Costochondritis is diagnosed using the history and physical examination rather than by specific laboratory or imaging tests. Tests are sometimes used to rule out other conditions that can have similar symptoms but are more dangerous, such as heart disease.
- The doctor will try to reproduce tenderness over the affected ribs. There is usually no significant visible swelling.
- Blood work and a chest X-ray are usually not helpful in diagnosing costochondritis, but these may be used to rule out other causes of chest pain. However, after sternum surgery, or for people at risk for heart disease, doctors will be more likely to do tests if there is chest pain and possible costochondritis to be certain there is no infection or other serious medical problems.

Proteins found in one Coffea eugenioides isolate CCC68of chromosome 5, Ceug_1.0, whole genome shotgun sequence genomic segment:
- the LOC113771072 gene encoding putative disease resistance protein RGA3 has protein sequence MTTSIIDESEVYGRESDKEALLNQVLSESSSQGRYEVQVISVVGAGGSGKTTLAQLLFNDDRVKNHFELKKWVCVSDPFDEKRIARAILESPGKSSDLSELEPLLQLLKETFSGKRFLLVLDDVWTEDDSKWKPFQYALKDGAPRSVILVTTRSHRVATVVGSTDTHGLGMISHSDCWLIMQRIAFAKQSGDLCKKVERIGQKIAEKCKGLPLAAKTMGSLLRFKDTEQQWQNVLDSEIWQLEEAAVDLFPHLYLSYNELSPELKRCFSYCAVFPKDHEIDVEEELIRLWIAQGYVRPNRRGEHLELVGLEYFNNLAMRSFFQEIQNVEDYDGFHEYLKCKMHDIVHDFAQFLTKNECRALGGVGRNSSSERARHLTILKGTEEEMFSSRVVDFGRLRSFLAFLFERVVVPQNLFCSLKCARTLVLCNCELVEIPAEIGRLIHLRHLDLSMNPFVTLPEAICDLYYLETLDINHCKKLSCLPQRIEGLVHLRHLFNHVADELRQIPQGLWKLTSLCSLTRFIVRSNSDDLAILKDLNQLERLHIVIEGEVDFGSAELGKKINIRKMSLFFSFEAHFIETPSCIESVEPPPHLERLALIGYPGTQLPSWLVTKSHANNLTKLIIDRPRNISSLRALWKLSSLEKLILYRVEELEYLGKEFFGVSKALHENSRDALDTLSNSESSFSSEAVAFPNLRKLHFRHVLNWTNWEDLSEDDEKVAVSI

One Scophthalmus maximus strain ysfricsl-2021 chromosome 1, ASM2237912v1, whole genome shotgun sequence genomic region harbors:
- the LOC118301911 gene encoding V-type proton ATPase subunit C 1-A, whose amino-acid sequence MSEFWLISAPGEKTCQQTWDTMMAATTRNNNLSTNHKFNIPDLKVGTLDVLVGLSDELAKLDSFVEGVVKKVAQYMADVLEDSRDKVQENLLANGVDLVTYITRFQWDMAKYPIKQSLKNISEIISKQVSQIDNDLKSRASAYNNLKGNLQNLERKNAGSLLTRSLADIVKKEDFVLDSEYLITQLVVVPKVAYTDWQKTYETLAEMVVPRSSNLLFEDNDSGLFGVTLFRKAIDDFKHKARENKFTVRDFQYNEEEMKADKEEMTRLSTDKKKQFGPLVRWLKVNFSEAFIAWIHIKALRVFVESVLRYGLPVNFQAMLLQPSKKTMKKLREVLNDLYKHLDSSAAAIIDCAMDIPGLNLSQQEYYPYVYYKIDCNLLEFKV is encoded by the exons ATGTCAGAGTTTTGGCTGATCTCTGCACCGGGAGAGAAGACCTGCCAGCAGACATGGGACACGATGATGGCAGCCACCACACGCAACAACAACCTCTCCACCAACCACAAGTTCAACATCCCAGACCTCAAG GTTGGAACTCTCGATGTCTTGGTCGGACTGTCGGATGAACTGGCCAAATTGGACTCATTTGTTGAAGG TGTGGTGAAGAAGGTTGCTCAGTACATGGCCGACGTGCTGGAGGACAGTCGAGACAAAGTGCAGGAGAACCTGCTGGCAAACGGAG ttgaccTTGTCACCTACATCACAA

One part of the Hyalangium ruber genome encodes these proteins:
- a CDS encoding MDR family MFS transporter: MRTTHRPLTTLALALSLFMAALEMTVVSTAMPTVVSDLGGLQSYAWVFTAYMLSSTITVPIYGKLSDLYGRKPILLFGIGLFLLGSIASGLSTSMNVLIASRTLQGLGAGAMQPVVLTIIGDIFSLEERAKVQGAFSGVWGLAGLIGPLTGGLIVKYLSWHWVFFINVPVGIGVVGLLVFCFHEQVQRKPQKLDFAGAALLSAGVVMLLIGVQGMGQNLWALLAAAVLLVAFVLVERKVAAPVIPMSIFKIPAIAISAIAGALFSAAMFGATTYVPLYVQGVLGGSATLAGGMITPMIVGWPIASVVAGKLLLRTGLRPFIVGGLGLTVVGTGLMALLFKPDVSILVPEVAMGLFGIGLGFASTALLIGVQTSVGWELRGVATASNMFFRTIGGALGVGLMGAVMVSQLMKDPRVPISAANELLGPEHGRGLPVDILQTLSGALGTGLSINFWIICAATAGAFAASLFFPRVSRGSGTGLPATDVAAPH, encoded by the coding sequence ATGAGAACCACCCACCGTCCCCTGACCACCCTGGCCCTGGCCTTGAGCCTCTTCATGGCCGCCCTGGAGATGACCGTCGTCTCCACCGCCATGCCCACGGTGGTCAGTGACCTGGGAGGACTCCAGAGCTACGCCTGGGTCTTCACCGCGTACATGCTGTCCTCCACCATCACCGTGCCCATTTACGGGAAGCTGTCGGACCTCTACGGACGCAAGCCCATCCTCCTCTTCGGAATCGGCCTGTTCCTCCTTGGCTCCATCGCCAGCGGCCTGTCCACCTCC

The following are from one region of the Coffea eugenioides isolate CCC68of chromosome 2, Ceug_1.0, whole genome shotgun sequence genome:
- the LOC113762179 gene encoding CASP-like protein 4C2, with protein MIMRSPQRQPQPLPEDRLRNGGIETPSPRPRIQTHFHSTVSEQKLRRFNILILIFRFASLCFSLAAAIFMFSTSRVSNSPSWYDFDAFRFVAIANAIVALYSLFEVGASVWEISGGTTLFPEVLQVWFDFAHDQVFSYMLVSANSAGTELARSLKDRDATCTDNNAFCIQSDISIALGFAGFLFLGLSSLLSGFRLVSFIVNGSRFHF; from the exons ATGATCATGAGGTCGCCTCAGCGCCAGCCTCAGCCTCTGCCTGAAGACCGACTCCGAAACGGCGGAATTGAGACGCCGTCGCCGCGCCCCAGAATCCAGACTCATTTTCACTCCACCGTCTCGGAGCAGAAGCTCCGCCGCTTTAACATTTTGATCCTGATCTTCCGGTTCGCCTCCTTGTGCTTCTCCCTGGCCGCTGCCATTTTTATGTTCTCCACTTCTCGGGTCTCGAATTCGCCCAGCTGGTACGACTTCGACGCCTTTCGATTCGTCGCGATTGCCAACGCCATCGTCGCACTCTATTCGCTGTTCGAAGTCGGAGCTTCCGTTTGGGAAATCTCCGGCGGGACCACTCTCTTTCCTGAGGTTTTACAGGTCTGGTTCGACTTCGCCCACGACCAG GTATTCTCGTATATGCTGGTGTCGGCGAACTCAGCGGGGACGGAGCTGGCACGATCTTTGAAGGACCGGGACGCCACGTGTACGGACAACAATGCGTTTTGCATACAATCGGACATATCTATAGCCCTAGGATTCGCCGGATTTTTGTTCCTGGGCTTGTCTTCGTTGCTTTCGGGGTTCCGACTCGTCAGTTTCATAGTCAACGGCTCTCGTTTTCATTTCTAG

- They will look for signs of infection such as redness, swelling, pus, and drainage at the site of surgery.
- A more sophisticated imaging study of the chest, a gallium scan, can be used to check for infection. It will show increased uptake of the radioactive material gallium in an area of infection.
- In situations of possible infection, the white blood cell count may be elevated.
- Chest X-ray is obtained if pneumonia is a suspected cause of chest pain.
- ECG and other tests will be done if a heart problem is considered.
Medically Reviewed by a Doctor on 2/19/2015
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